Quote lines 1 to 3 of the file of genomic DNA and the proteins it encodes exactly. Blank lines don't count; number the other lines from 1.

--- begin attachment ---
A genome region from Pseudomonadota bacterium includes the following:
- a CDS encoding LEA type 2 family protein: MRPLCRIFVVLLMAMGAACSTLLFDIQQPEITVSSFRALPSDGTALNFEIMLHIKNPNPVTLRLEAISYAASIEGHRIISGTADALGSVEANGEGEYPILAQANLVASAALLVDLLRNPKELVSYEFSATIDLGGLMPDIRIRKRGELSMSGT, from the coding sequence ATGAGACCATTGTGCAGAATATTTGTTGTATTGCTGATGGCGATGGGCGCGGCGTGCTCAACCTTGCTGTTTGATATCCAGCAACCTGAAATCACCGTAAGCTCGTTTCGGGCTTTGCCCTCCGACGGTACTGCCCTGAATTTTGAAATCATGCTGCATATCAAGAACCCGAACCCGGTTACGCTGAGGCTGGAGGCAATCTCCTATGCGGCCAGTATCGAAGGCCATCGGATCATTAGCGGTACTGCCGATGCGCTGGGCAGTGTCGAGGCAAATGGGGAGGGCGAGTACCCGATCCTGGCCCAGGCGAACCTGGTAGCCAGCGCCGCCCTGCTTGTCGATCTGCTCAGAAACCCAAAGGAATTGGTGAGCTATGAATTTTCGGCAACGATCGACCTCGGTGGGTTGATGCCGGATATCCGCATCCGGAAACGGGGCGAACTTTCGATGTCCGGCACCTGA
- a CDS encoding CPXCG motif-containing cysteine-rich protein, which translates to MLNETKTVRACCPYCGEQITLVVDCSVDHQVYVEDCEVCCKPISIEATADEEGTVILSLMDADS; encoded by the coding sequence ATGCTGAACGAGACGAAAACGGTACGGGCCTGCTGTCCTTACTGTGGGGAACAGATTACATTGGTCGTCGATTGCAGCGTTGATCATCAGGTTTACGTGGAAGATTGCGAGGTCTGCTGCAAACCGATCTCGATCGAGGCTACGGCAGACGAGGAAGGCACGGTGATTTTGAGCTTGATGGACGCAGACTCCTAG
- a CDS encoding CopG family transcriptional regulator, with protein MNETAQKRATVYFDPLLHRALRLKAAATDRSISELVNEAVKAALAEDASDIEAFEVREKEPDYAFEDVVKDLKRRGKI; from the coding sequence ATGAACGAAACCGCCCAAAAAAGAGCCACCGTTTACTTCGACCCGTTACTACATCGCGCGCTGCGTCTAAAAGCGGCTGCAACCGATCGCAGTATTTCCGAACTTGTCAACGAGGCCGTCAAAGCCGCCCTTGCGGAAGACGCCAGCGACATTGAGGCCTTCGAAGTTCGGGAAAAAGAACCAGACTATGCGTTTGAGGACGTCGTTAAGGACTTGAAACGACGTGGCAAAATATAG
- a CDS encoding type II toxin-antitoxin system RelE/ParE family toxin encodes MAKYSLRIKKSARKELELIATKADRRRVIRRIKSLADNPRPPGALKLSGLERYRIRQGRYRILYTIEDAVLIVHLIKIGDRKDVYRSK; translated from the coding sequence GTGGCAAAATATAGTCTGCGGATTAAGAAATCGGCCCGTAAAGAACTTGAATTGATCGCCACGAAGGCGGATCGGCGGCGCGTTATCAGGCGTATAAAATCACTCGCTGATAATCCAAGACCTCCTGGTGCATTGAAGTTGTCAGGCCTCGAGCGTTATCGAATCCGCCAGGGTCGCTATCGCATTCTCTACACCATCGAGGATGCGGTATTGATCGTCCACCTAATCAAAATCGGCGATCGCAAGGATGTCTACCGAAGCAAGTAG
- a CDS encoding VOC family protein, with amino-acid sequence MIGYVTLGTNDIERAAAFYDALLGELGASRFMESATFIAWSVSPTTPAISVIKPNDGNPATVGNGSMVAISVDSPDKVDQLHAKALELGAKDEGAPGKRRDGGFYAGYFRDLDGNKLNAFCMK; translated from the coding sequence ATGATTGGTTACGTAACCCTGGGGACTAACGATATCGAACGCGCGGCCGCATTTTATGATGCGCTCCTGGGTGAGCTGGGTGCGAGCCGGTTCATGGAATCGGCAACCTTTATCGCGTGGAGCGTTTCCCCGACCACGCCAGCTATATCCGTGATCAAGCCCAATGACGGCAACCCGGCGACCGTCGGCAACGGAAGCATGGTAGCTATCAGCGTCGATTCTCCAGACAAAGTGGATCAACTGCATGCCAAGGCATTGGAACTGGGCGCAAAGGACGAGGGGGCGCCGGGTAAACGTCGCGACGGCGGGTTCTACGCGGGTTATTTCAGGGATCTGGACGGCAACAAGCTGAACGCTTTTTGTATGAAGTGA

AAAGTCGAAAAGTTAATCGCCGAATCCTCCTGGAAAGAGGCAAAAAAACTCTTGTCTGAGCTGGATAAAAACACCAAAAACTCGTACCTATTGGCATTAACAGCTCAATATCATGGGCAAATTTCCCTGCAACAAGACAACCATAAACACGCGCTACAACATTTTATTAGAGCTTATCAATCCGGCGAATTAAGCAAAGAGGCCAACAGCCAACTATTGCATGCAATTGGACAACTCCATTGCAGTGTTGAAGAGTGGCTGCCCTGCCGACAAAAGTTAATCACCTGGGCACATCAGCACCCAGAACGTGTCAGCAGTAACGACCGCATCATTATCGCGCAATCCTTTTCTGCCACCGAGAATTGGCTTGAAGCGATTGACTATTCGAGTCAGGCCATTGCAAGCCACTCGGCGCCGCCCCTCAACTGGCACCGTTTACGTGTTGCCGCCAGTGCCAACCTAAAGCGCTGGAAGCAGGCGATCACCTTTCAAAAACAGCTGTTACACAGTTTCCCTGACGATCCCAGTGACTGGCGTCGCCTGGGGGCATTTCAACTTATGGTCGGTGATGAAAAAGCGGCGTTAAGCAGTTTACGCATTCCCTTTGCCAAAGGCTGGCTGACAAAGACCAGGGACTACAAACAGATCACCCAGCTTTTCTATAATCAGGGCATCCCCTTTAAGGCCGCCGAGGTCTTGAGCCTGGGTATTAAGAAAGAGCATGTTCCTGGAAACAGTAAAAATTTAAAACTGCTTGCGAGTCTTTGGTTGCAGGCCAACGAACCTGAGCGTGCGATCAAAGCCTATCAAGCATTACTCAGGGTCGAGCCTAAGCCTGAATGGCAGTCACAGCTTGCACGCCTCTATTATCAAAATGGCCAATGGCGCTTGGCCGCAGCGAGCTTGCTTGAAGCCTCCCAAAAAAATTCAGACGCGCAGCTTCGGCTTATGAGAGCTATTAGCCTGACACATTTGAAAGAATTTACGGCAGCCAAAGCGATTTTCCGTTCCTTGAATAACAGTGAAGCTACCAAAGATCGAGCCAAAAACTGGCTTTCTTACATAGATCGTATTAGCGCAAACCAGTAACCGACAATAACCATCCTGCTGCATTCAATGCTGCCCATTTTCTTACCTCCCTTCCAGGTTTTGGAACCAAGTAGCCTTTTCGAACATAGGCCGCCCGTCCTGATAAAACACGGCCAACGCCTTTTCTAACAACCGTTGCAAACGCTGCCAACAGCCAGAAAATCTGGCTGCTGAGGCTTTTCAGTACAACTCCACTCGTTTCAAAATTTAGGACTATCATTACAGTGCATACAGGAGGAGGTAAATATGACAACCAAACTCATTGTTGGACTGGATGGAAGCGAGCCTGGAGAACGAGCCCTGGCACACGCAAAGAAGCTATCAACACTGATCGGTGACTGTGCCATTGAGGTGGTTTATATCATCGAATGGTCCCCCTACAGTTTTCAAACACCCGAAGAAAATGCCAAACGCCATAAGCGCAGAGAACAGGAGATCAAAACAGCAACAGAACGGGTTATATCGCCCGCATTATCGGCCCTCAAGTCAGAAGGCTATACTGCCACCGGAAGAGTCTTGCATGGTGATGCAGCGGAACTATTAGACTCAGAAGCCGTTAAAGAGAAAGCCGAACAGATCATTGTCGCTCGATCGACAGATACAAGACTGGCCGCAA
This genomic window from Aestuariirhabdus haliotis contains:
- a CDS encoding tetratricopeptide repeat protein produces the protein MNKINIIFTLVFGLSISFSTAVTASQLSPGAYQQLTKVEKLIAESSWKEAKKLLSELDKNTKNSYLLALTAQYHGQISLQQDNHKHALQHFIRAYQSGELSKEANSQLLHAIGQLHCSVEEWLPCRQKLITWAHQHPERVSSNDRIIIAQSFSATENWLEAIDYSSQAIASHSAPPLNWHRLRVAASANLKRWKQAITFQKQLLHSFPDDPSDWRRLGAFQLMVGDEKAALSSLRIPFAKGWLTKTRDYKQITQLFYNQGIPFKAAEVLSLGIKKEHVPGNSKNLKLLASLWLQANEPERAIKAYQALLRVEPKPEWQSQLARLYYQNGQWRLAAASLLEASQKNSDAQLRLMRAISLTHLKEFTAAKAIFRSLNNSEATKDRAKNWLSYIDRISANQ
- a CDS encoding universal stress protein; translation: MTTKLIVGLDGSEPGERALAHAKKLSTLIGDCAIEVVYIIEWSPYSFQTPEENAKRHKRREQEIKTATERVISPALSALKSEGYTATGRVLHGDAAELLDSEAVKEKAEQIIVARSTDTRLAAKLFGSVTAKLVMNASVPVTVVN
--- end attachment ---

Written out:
A genome region from Pseudomonadota bacterium includes the following:
- a CDS encoding LEA type 2 family protein: MRPLCRIFVVLLMAMGAACSTLLFDIQQPEITVSSFRALPSDGTALNFEIMLHIKNPNPVTLRLEAISYAASIEGHRIISGTADALGSVEANGEGEYPILAQANLVASAALLVDLLRNPKELVSYEFSATIDLGGLMPDIRIRKRGELSMSGT, from the coding sequence ATGAGACCATTGTGCAGAATATTTGTTGTATTGCTGATGGCGATGGGCGCGGCGTGCTCAACCTTGCTGTTTGATATCCAGCAACCTGAAATCACCGTAAGCTCGTTTCGGGCTTTGCCCTCCGACGGTACTGCCCTGAATTTTGAAATCATGCTGCATATCAAGAACCCGAACCCGGTTACGCTGAGGCTGGAGGCAATCTCCTATGCGGCCAGTATCGAAGGCCATCGGATCATTAGCGGTACTGCCGATGCGCTGGGCAGTGTCGAGGCAAATGGGGAGGGCGAGTACCCGATCCTGGCCCAGGCGAACCTGGTAGCCAGCGCCGCCCTGCTTGTCGATCTGCTCAGAAACCCAAAGGAATTGGTGAGCTATGAATTTTCGGCAACGATCGACCTCGGTGGGTTGATGCCGGATATCCGCATCCGGAAACGGGGCGAACTTTCGATGTCCGGCACCTGA
- a CDS encoding CPXCG motif-containing cysteine-rich protein, which translates to MLNETKTVRACCPYCGEQITLVVDCSVDHQVYVEDCEVCCKPISIEATADEEGTVILSLMDADS; encoded by the coding sequence ATGCTGAACGAGACGAAAACGGTACGGGCCTGCTGTCCTTACTGTGGGGAACAGATTACATTGGTCGTCGATTGCAGCGTTGATCATCAGGTTTACGTGGAAGATTGCGAGGTCTGCTGCAAACCGATCTCGATCGAGGCTACGGCAGACGAGGAAGGCACGGTGATTTTGAGCTTGATGGACGCAGACTCCTAG